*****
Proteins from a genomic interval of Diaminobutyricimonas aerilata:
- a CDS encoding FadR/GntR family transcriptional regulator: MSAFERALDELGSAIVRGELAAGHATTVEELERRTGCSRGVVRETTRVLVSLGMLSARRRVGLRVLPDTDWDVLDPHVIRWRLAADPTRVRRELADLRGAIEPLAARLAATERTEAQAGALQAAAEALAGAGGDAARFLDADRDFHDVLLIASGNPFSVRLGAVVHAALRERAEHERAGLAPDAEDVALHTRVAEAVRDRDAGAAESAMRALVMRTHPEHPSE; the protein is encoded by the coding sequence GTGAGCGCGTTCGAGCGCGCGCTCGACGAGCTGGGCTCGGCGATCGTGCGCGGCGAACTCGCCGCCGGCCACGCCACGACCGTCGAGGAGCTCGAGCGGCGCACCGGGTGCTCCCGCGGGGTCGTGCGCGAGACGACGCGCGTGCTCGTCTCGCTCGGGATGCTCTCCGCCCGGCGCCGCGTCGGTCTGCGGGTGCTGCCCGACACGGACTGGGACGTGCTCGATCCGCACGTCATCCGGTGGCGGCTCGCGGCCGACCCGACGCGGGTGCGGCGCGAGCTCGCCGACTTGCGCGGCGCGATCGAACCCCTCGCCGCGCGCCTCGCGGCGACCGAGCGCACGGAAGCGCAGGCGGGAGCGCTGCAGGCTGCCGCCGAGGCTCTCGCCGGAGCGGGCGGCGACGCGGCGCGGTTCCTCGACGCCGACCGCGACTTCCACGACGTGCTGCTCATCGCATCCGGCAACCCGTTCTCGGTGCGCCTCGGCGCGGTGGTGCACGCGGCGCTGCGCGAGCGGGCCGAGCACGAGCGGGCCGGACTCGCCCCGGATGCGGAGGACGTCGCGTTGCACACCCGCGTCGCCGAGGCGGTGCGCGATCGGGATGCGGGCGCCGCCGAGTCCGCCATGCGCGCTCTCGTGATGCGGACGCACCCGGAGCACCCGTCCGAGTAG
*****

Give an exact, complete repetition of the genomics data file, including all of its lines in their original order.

Proteins from a genomic interval of Diaminobutyricimonas aerilata:
- a CDS encoding FadR/GntR family transcriptional regulator: MSAFERALDELGSAIVRGELAAGHATTVEELERRTGCSRGVVRETTRVLVSLGMLSARRRVGLRVLPDTDWDVLDPHVIRWRLAADPTRVRRELADLRGAIEPLAARLAATERTEAQAGALQAAAEALAGAGGDAARFLDADRDFHDVLLIASGNPFSVRLGAVVHAALRERAEHERAGLAPDAEDVALHTRVAEAVRDRDAGAAESAMRALVMRTHPEHPSE; the protein is encoded by the coding sequence GTGAGCGCGTTCGAGCGCGCGCTCGACGAGCTGGGCTCGGCGATCGTGCGCGGCGAACTCGCCGCCGGCCACGCCACGACCGTCGAGGAGCTCGAGCGGCGCACCGGGTGCTCCCGCGGGGTCGTGCGCGAGACGACGCGCGTGCTCGTCTCGCTCGGGATGCTCTCCGCCCGGCGCCGCGTCGGTCTGCGGGTGCTGCCCGACACGGACTGGGACGTGCTCGATCCGCACGTCATCCGGTGGCGGCTCGCGGCCGACCCGACGCGGGTGCGGCGCGAGCTCGCCGACTTGCGCGGCGCGATCGAACCCCTCGCCGCGCGCCTCGCGGCGACCGAGCGCACGGAAGCGCAGGCGGGAGCGCTGCAGGCTGCCGCCGAGGCTCTCGCCGGAGCGGGCGGCGACGCGGCGCGGTTCCTCGACGCCGACCGCGACTTCCACGACGTGCTGCTCATCGCATCCGGCAACCCGTTCTCGGTGCGCCTCGGCGCGGTGGTGCACGCGGCGCTGCGCGAGCGGGCCGAGCACGAGCGGGCCGGACTCGCCCCGGATGCGGAGGACGTCGCGTTGCACACCCGCGTCGCCGAGGCGGTGCGCGATCGGGATGCGGGCGCCGCCGAGTCCGCCATGCGCGCTCTCGTGATGCGGACGCACCCGGAGCACCCGTCCGAGTAG